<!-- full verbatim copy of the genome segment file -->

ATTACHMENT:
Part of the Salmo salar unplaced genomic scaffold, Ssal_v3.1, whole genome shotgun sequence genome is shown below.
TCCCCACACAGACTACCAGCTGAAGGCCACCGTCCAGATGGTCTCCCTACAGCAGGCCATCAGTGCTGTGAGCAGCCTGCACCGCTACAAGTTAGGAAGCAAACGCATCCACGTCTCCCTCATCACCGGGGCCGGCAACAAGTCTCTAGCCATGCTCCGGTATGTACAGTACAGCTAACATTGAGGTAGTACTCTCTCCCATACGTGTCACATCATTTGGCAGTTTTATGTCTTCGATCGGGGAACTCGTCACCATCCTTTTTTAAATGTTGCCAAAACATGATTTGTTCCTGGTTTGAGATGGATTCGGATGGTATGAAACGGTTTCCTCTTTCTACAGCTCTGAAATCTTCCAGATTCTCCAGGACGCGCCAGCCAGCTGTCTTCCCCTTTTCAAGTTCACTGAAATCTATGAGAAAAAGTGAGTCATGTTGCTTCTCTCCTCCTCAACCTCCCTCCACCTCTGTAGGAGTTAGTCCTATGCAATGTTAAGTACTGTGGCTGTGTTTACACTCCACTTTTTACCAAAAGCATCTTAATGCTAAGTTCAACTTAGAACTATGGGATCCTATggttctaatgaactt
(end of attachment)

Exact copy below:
Part of the Salmo salar unplaced genomic scaffold, Ssal_v3.1, whole genome shotgun sequence genome is shown below.
TCCCCACACAGACTACCAGCTGAAGGCCACCGTCCAGATGGTCTCCCTACAGCAGGCCATCAGTGCTGTGAGCAGCCTGCACCGCTACAAGTTAGGAAGCAAACGCATCCACGTCTCCCTCATCACCGGGGCCGGCAACAAGTCTCTAGCCATGCTCCGGTATGTACAGTACAGCTAACATTGAGGTAGTACTCTCTCCCATACGTGTCACATCATTTGGCAGTTTTATGTCTTCGATCGGGGAACTCGTCACCATCCTTTTTTAAATGTTGCCAAAACATGATTTGTTCCTGGTTTGAGATGGATTCGGATGGTATGAAACGGTTTCCTCTTTCTACAGCTCTGAAATCTTCCAGATTCTCCAGGACGCGCCAGCCAGCTGTCTTCCCCTTTTCAAGTTCACTGAAATCTATGAGAAAAAGTGAGTCATGTTGCTTCTCTCCTCCTCAACCTCCCTCCACCTCTGTAGGAGTTAGTCCTATGCAATGTTAAGTACTGTGGCTGTGTTTACACTCCACTTTTTACCAAAAGCATCTTAATGCTAAGTTCAACTTAGAACTATGGGATCCTATggttctaatgaactt